When Arturo Ospina arrived at Northwestern a decade ago after five years of active duty in the U.S. Marine Corps, the adjustment was not immediate for the 26-year-old.
“From a veteran perspective, it was a lonely experience,” says Ospina (McC05), who led an amphibious assault unit in the Marines. “If I had to count the people who were veterans in McCormick, I could do so on one hand — and I would have several fingers left.”
The new Northwestern University Veterans Association seeks to reduce the isolation experienced by student-veterans and advocate for the former service members as they transition to civilian life. NUVA co-founder Paul Knudtson (SCS13), an active duty reservist with 18 years of military experience, says the organization provides common ground.
“It’s a source of camaraderie,” the U.S. Army first lieutenant says. “First and foremost NUVA members can offer an ear, somebody who’s been through the process.”
Under the umbrella of the rapidly expanding national Student Veterans of America (now with more than 850 chapters and in all 50 states), NUVA aims to provide veterans with access to the resources, support and advocacy they require to succeed at Northwestern and beyond. Knudtson says that includes help with understanding the admission process, making sense of financial aid, overcoming academic challenges and balancing school and family life.
There are more than 200 Northwestern students using veteran benefits, and that number is expected to grow as more and more soldiers, sailors, airmen and Marines return from combat and transition out of the military. A recent survey found that, not surprisingly, the overwhelming majority of student-veterans at Northwestern are older, are married, have families and don’t live on campus. Knudtson, the father of five, says veterans come to Northwestern with different needs and priorities from the average undergrad.
Knudtson, who graduated in June, started at SCS in fall 2007, then took a few years off for training and a 10-month deployment to Afghanistan, where he helped rebuild war-torn towns. He returned to Northwestern in fall 2011 and completed his final three courses during spring quarter as independent studies while stationed at Fort Bragg in North Carolina. That’s a sign of an increasingly veteran-friendly campus, he says. “That flexibility didn’t exist a few years back.”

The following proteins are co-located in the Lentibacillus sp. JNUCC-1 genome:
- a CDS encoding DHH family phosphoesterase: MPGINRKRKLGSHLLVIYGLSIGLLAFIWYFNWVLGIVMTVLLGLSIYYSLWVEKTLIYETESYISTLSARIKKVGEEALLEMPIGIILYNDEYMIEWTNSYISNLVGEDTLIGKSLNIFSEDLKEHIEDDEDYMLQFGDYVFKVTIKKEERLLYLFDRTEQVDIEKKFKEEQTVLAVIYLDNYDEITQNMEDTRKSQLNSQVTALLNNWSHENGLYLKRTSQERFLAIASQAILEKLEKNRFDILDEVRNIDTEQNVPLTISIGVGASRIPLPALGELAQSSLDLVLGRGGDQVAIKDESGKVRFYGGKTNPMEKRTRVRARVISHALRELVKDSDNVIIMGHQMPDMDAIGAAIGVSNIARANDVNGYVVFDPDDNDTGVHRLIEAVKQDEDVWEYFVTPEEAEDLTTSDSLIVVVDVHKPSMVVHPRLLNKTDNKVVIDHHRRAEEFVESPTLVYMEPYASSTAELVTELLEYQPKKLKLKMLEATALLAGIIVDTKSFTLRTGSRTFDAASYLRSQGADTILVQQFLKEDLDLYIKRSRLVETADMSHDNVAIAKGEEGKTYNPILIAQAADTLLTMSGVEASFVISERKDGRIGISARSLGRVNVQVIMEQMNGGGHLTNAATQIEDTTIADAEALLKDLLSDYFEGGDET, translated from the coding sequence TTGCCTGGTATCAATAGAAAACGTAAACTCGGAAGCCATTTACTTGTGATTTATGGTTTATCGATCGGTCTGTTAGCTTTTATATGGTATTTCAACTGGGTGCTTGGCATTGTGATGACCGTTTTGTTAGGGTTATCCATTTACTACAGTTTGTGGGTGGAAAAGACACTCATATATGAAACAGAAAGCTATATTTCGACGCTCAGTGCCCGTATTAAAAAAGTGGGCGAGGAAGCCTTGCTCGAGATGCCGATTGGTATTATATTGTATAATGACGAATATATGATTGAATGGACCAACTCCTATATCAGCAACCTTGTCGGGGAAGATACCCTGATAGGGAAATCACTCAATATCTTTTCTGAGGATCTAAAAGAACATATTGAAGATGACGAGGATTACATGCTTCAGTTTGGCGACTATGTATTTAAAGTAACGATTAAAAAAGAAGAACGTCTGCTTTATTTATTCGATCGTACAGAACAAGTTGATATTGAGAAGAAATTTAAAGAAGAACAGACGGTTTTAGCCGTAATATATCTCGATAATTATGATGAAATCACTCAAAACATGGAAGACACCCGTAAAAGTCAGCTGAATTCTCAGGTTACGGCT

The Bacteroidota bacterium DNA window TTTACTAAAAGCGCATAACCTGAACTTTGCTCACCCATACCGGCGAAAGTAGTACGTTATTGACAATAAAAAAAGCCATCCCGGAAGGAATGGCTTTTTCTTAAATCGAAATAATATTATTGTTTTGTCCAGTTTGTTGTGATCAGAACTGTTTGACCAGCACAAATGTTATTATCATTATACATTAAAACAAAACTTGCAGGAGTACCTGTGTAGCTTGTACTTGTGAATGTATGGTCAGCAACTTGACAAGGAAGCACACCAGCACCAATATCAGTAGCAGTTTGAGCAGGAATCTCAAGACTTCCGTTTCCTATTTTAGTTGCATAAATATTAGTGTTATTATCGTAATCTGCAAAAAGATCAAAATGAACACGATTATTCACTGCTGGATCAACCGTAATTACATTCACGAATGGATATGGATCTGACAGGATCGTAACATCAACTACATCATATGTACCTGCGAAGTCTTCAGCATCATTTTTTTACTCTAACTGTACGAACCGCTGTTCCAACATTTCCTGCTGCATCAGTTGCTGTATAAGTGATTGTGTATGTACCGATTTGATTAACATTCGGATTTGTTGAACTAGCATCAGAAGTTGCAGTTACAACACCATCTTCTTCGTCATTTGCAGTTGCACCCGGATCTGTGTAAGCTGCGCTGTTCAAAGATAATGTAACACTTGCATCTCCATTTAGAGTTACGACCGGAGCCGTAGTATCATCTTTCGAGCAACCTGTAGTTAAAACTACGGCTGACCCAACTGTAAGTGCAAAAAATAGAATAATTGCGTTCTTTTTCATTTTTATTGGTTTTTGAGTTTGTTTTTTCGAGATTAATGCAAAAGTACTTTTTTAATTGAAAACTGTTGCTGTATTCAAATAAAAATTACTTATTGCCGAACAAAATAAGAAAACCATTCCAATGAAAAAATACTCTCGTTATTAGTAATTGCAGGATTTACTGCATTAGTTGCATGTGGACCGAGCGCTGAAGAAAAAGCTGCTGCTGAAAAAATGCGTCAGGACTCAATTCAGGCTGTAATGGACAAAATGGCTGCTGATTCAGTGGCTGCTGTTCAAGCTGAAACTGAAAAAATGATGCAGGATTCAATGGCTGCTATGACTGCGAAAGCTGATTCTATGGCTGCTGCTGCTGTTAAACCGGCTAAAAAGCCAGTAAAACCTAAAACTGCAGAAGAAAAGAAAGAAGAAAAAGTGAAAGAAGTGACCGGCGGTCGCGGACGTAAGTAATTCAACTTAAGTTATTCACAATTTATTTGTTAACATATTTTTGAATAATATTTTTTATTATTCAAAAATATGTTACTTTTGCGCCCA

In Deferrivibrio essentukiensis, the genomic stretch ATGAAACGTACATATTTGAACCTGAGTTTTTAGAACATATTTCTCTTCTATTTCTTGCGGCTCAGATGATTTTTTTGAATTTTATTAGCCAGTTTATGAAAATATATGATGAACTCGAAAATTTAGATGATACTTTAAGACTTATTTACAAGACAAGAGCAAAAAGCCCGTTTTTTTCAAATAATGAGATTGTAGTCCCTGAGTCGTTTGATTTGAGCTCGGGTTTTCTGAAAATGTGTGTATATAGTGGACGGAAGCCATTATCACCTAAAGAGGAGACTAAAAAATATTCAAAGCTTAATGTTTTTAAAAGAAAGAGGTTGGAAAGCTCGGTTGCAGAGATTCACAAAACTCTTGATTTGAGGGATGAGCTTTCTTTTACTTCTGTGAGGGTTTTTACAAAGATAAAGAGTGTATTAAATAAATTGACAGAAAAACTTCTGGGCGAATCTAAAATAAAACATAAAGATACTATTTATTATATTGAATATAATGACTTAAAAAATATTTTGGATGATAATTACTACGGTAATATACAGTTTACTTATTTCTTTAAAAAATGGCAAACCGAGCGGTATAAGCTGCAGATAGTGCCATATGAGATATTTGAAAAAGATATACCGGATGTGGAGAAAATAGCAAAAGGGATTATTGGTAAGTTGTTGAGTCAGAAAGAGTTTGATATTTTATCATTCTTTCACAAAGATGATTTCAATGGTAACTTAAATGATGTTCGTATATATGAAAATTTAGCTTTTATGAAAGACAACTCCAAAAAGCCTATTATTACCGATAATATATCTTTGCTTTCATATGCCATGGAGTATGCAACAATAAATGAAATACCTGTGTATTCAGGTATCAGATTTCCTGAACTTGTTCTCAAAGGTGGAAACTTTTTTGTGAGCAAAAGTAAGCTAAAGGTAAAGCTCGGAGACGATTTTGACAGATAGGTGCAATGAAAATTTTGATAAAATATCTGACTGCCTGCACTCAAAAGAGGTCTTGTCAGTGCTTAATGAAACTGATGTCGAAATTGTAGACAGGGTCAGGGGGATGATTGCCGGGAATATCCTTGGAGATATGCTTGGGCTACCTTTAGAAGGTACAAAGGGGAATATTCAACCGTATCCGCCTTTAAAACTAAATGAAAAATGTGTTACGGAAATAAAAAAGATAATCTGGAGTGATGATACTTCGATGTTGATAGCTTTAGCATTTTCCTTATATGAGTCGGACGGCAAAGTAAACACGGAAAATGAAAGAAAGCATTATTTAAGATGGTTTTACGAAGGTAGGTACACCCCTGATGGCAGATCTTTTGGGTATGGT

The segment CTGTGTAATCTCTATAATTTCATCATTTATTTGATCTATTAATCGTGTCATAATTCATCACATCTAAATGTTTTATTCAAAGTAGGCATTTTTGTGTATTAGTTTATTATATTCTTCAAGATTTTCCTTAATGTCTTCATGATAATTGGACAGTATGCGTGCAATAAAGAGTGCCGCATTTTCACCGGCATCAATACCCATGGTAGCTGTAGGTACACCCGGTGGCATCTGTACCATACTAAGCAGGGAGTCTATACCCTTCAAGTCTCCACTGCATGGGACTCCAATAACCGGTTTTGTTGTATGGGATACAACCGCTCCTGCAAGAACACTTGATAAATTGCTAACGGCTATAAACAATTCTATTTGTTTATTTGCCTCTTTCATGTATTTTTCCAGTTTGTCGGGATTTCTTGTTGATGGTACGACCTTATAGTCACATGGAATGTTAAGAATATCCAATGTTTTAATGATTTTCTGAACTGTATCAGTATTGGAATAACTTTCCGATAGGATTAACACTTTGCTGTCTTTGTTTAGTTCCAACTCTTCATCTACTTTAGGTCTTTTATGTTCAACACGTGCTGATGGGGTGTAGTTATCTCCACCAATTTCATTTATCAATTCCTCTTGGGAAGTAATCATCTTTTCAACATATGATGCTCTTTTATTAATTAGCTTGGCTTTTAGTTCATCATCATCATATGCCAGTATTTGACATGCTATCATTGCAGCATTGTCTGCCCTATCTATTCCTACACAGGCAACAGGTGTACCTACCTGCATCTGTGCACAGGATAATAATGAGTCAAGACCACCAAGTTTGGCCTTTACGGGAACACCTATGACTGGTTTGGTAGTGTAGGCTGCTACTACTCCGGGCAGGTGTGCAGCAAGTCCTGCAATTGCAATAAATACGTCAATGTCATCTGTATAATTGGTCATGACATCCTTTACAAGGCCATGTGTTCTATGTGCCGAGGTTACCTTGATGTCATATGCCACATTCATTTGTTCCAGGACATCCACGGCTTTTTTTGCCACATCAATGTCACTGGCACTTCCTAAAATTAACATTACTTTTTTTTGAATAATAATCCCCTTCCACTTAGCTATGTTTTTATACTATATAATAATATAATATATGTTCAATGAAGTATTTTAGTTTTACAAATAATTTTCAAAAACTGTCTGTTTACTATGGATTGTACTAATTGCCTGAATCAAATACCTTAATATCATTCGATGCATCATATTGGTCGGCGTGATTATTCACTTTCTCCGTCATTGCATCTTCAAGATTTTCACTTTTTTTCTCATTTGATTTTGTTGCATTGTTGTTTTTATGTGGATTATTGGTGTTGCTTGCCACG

Last September President Schapiro signed the Valuing Veterans Pledge, declaring the University’s commitment to increase outreach and recognition of veterans, provide transition services and establish support policies and procedures. Northwestern also launched the veterans service committee. The group of faculty, staff and students coordinates with NUVA to deal with veterans’ issues.
Political science professor Will Reno joined the committee to help bring more veterans to Northwestern.
“I’m very keen on having veterans in the classroom,” says Reno, who is working with several veterans on research questions related to the politics of conflict. “Their time in the military provides them with an excellent basis for asking the right questions and for putting together practical research plans in conflict and post-conflict societies.”
When SCS graduate student Rodrigo Garcia’s public administration class discussed whether the United States erred in its intelligence during the invasion and occupation of Iraq, Garcia, the lone military veteran in the class, was able to provide unique insights. “The perspective wasn’t whether the U.S. was right or wrong,” says the former Marine, who is now chair of the board of directors for Student Veterans of America and assistant director of the Illinois Department of Veterans’ Affairs. “I just shared the divergent discussions that occurred on the ground as troops were crossing into Iraq,” comments that he felt enriched the conversation and increased the diversity of thought.
Knudtson wants to see more students like Garcia in Northwestern classrooms. That’s a crucial role for NUVA, to recruit the best and brightest veterans — “strategic assets,” Knudtson says — to the University. Ospina takes that vision one step further. He hopes that the Northwestern veterans organizations can create a pipeline from the battlefield to Northwestern to the corporate boardroom.
As a member of the board of the NU Club of Greater New York, Ospina is spearheading the formation of a Northwestern veteran and military alumni club to lay the foundation for the veteran pipeline. To become a member, visit military.northwesternnyc.com.
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